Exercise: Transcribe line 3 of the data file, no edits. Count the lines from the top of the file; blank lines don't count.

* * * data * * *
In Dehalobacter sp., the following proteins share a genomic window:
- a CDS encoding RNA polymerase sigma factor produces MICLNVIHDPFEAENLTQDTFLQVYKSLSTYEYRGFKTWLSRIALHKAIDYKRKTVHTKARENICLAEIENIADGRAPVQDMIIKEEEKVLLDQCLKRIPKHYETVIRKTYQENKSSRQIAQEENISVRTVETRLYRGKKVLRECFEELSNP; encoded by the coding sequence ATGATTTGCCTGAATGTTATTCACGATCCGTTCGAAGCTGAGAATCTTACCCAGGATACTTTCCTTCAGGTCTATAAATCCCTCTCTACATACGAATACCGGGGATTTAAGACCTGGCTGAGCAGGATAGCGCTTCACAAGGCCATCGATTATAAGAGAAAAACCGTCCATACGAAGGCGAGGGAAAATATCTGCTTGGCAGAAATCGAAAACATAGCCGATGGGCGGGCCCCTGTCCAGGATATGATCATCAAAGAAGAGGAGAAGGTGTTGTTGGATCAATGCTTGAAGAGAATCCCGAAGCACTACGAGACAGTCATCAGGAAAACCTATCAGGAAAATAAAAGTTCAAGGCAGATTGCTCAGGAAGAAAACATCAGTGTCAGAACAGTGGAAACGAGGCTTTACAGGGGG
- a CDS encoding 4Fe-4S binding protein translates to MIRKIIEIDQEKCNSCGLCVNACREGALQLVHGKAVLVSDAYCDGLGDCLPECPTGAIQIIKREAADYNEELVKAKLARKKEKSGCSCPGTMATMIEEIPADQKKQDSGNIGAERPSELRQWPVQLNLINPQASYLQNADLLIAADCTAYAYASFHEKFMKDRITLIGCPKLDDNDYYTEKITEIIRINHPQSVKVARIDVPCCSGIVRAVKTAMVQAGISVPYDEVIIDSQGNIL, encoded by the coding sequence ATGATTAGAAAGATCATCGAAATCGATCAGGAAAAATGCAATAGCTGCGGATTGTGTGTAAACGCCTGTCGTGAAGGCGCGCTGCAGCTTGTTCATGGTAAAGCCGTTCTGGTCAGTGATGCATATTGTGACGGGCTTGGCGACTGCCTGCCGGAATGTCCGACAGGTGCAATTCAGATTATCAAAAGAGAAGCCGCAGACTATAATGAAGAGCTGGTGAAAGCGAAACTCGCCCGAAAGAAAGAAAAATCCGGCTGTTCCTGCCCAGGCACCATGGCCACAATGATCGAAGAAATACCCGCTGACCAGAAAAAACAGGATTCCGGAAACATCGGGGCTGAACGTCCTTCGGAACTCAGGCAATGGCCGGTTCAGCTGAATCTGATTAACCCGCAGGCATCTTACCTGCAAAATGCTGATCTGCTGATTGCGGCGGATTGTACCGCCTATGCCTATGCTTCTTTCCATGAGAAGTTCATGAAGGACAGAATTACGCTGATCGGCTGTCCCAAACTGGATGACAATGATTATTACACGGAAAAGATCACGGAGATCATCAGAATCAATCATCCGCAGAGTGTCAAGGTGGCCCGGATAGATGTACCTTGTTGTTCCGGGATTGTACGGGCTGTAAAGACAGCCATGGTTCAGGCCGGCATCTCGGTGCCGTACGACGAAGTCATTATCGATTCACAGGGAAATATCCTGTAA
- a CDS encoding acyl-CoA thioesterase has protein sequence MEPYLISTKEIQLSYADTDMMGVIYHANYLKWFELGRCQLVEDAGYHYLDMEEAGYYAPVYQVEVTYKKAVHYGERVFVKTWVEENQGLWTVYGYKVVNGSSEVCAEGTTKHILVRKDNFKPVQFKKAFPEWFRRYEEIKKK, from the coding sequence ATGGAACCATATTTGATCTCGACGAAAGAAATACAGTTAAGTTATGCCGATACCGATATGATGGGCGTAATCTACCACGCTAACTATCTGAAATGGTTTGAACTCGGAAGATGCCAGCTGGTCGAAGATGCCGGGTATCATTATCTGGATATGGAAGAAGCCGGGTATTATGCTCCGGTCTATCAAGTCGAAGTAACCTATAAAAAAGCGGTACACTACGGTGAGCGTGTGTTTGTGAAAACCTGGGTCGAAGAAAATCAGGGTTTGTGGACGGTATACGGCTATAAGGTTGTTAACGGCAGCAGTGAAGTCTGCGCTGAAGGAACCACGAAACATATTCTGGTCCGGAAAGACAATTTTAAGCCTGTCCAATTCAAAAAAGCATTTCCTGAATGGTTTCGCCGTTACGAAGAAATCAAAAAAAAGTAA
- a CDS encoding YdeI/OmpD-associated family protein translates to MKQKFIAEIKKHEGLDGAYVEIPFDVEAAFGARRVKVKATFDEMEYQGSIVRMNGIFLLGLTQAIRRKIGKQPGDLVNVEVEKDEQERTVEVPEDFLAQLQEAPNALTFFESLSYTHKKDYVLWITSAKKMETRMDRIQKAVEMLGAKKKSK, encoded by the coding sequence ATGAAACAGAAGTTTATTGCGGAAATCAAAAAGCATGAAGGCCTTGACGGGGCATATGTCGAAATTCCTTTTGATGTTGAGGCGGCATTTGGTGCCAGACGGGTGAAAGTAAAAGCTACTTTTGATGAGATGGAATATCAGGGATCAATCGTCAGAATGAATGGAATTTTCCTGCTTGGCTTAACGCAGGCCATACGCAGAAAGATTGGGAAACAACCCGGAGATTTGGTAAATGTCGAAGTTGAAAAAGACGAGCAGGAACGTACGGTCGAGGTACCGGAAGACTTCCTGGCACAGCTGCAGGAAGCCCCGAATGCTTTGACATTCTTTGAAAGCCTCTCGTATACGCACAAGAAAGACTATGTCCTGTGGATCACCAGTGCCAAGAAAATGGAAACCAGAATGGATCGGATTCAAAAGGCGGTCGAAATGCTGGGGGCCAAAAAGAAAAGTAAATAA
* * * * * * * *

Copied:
- a CDS encoding 4Fe-4S binding protein translates to MIRKIIEIDQEKCNSCGLCVNACREGALQLVHGKAVLVSDAYCDGLGDCLPECPTGAIQIIKREAADYNEELVKAKLARKKEKSGCSCPGTMATMIEEIPADQKKQDSGNIGAERPSELRQWPVQLNLINPQASYLQNADLLIAADCTAYAYASFHEKFMKDRITLIGCPKLDDNDYYTEKITEIIRINHPQSVKVARIDVPCCSGIVRAVKTAMVQAGISVPYDEVIIDSQGNIL, encoded by the coding sequence ATGATTAGAAAGATCATCGAAATCGATCAGGAAAAATGCAATAGCTGCGGATTGTGTGTAAACGCCTGTCGTGAAGGCGCGCTGCAGCTTGTTCATGGTAAAGCCGTTCTGGTCAGTGATGCATATTGTGACGGGCTTGGCGACTGCCTGCCGGAATGTCCGACAGGTGCAATTCAGATTATCAAAAGAGAAGCCGCAGACTATAATGAAGAGCTGGTGAAAGCGAAACTCGCCCGAAAGAAAGAAAAATCCGGCTGTTCCTGCCCAGGCACCATGGCCACAATGATCGAAGAAATACCCGCTGACCAGAAAAAACAGGATTCCGGAAACATCGGGGCTGAACGTCCTTCGGAACTCAGGCAATGGCCGGTTCAGCTGAATCTGATTAACCCGCAGGCATCTTACCTGCAAAATGCTGATCTGCTGATTGCGGCGGATTGTACCGCCTATGCCTATGCTTCTTTCCATGAGAAGTTCATGAAGGACAGAATTACGCTGATCGGCTGTCCCAAACTGGATGACAATGATTATTACACGGAAAAGATCACGGAGATCATCAGAATCAATCATCCGCAGAGTGTCAAGGTGGCCCGGATAGATGTACCTTGTTGTTCCGGGATTGTACGGGCTGTAAAGACAGCCATGGTTCAGGCCGGCATCTCGGTGCCGTACGACGAAGTCATTATCGATTCACAGGGAAATATCCTGTAA